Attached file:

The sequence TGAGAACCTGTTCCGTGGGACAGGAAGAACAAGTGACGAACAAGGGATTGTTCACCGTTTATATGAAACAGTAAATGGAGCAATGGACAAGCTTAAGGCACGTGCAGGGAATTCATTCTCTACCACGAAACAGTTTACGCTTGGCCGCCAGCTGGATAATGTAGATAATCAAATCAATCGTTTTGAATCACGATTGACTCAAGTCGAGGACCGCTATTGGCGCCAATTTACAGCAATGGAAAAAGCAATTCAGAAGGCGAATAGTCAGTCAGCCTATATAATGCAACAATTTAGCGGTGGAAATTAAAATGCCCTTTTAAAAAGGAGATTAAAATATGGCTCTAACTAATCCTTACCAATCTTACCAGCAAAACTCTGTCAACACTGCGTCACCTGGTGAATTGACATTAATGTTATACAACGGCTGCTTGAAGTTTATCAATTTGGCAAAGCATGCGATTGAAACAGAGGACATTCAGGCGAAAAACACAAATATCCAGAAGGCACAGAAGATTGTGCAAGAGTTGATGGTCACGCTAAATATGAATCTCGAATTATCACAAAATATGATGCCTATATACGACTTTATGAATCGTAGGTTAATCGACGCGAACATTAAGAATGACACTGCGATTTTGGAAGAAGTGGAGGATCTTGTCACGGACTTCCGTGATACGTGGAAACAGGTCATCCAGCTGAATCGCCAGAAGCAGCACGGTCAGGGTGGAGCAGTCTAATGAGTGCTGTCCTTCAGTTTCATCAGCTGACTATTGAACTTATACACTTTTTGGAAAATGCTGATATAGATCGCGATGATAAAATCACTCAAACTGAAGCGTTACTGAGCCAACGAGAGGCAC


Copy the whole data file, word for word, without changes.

The sequence TGAGAACCTGTTCCGTGGGACAGGAAGAACAAGTGACGAACAAGGGATTGTTCACCGTTTATATGAAACAGTAAATGGAGCAATGGACAAGCTTAAGGCACGTGCAGGGAATTCATTCTCTACCACGAAACAGTTTACGCTTGGCCGCCAGCTGGATAATGTAGATAATCAAATCAATCGTTTTGAATCACGATTGACTCAAGTCGAGGACCGCTATTGGCGCCAATTTACAGCAATGGAAAAAGCAATTCAGAAGGCGAATAGTCAGTCAGCCTATATAATGCAACAATTTAGCGGTGGAAATTAAAATGCCCTTTTAAAAAGGAGATTAAAATATGGCTCTAACTAATCCTTACCAATCTTACCAGCAAAACTCTGTCAACACTGCGTCACCTGGTGAATTGACATTAATGTTATACAACGGCTGCTTGAAGTTTATCAATTTGGCAAAGCATGCGATTGAAACAGAGGACATTCAGGCGAAAAACACAAATATCCAGAAGGCACAGAAGATTGTGCAAGAGTTGATGGTCACGCTAAATATGAATCTCGAATTATCACAAAATATGATGCCTATATACGACTTTATGAATCGTAGGTTAATCGACGCGAACATTAAGAATGACACTGCGATTTTGGAAGAAGTGGAGGATCTTGTCACGGACTTCCGTGATACGTGGAAACAGGTCATCCAGCTGAATCGCCAGAAGCAGCACGGTCAGGGTGGAGCAGTCTAATGAGTGCTGTCCTTCAGTTTCATCAGCTGACTATTGAACTTATACACTTTTTGGAAAATGCTGATATAGATCGCGATGATAAAATCACTCAAACTGAAGCGTTACTGAGCCAACGAGAGGCAC